See Andrew Lloyd Webber's new Profumo scandal-based musical, Stephen Ward, at the Aldwych Theatre in London this winter.
Stephen Ward was the free-living society physician responsible for introducing the major players in the government-toppling 1963 Profumo sex-and-espionage scandal to each other.
The musical that bears his name puts Ward's story in the spotlight, and reveals that he, not the disgraced Minister for War John Profumo, was the real victim of the affair.
In a lurid, headline-dominating trial as emblematic of the 20th century as Oscar Wilde's was of the 19th, Ward was the only person to emerge with some dignity and honour.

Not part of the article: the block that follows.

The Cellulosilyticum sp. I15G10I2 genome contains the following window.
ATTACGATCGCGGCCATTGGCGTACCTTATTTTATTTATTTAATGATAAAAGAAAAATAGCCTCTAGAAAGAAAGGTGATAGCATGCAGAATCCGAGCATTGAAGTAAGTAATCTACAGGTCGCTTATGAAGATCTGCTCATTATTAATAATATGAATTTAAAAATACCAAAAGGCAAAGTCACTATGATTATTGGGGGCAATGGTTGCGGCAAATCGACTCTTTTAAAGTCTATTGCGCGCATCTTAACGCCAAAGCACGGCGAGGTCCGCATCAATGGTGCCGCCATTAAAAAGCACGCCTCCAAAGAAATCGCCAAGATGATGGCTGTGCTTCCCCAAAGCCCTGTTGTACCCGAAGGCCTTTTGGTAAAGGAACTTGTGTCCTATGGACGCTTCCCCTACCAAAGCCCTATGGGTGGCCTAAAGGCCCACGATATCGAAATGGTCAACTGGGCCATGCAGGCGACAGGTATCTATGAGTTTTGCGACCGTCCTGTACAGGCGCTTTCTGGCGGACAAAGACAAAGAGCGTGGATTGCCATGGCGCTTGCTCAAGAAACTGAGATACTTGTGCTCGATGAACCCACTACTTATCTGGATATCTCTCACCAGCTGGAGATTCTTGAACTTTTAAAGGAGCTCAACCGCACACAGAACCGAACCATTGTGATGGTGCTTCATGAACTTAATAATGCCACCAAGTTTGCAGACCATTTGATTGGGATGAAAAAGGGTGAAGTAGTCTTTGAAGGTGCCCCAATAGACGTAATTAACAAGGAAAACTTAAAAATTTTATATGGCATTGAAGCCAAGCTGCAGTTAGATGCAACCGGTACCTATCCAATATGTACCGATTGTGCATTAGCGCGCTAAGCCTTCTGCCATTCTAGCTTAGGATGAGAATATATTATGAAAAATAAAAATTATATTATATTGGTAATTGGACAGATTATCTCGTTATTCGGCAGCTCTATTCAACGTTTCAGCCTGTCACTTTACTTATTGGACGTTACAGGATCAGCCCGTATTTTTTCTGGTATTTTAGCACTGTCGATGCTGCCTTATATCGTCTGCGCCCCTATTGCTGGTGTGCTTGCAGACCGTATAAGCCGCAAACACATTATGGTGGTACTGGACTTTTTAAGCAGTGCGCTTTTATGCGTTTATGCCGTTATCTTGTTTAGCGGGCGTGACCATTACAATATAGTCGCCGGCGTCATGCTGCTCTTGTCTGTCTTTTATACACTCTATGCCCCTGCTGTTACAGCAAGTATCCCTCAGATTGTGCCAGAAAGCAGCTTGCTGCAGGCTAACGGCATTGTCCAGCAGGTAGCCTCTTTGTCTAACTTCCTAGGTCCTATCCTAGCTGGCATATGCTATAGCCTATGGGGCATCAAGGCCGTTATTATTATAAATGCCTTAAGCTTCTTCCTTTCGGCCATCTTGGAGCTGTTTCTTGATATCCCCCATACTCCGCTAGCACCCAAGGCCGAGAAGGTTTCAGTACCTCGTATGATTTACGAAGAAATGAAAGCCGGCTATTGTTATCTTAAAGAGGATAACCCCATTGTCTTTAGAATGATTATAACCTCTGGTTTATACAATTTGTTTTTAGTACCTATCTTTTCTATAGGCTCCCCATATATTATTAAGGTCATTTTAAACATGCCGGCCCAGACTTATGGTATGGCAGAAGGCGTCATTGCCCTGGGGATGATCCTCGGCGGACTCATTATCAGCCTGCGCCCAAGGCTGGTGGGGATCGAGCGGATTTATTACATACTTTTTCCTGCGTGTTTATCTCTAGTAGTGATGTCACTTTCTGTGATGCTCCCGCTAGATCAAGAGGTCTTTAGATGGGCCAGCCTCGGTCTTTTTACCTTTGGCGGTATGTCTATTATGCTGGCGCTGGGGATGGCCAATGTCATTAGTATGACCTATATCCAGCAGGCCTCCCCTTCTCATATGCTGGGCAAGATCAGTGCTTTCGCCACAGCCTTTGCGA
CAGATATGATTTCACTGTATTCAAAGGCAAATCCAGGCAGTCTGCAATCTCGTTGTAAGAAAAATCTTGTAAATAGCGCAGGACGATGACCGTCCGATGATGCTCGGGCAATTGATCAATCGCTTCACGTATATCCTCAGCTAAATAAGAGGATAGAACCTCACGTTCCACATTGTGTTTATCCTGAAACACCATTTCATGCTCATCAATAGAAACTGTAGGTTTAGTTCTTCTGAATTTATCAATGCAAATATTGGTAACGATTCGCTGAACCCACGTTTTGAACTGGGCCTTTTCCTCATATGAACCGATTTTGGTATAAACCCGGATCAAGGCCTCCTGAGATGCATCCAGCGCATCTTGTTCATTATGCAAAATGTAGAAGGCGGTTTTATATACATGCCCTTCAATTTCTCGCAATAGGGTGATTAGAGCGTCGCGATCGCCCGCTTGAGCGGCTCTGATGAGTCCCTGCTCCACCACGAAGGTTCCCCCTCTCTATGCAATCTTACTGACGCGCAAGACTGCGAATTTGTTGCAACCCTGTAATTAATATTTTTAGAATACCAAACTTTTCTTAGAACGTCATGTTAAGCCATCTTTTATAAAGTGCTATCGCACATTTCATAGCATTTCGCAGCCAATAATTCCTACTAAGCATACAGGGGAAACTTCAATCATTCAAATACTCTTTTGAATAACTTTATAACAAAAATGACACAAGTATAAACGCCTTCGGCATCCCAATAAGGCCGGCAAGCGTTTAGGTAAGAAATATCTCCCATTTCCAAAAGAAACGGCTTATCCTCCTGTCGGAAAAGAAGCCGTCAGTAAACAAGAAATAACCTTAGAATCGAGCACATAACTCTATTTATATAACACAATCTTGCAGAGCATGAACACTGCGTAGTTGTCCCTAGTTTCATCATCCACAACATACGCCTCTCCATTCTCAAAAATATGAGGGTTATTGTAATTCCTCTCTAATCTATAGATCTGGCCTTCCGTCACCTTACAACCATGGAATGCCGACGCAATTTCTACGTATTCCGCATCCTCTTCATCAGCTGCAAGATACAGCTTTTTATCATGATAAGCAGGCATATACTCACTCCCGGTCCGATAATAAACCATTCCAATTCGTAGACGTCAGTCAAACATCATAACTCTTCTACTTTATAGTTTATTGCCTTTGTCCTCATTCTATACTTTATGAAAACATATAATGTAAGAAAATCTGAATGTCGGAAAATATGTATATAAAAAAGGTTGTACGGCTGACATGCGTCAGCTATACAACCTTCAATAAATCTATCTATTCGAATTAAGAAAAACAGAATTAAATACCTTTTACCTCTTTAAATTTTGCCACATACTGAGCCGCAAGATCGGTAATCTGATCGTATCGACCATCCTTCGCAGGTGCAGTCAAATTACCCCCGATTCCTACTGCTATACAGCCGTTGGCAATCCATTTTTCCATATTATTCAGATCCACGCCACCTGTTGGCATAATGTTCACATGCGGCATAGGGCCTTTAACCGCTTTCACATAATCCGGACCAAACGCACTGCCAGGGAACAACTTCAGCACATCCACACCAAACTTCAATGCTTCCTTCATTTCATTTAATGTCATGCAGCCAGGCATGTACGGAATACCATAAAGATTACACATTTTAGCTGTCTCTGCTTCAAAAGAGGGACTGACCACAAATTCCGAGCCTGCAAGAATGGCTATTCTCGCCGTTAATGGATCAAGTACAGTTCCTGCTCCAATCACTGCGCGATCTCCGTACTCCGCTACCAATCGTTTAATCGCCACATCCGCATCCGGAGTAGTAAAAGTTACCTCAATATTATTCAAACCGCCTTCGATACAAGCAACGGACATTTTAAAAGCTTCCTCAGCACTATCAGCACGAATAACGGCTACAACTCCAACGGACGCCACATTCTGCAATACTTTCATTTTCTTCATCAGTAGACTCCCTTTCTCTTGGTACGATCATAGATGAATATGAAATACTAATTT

But he became the scapegoat of a furiously self-righteous establishment, and was hounded by press and police until he could no longer tolerate the pressure.
Ward was a reluctant martyr - a bridge between the ruling class and the embryonic permissive society, who history now shows to have been an unwitting herald of the revolution in manners, music and morals that came to characterise the 60s.